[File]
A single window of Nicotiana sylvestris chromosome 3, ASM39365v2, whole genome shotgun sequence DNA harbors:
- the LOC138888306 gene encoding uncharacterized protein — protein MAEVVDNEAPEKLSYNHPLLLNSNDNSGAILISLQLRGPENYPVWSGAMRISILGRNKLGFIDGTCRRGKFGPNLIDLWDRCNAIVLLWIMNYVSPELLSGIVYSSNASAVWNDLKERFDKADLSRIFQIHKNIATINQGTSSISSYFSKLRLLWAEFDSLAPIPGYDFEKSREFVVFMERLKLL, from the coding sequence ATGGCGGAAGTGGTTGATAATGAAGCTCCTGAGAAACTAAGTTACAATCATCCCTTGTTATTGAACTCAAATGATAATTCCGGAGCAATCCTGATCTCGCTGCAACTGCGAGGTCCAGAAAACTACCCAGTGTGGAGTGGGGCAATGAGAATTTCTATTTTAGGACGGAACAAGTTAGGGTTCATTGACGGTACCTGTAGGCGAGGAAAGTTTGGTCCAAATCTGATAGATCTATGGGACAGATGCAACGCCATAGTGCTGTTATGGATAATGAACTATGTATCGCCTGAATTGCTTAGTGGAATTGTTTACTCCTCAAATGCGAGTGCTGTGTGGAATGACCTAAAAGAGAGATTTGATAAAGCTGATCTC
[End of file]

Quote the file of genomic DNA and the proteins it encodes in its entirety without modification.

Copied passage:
A single window of Nicotiana sylvestris chromosome 3, ASM39365v2, whole genome shotgun sequence DNA harbors:
- the LOC138888306 gene encoding uncharacterized protein — protein MAEVVDNEAPEKLSYNHPLLLNSNDNSGAILISLQLRGPENYPVWSGAMRISILGRNKLGFIDGTCRRGKFGPNLIDLWDRCNAIVLLWIMNYVSPELLSGIVYSSNASAVWNDLKERFDKADLSRIFQIHKNIATINQGTSSISSYFSKLRLLWAEFDSLAPIPGYDFEKSREFVVFMERLKLL, from the coding sequence ATGGCGGAAGTGGTTGATAATGAAGCTCCTGAGAAACTAAGTTACAATCATCCCTTGTTATTGAACTCAAATGATAATTCCGGAGCAATCCTGATCTCGCTGCAACTGCGAGGTCCAGAAAACTACCCAGTGTGGAGTGGGGCAATGAGAATTTCTATTTTAGGACGGAACAAGTTAGGGTTCATTGACGGTACCTGTAGGCGAGGAAAGTTTGGTCCAAATCTGATAGATCTATGGGACAGATGCAACGCCATAGTGCTGTTATGGATAATGAACTATGTATCGCCTGAATTGCTTAGTGGAATTGTTTACTCCTCAAATGCGAGTGCTGTGTGGAATGACCTAAAAGAGAGATTTGATAAAGCTGATCTC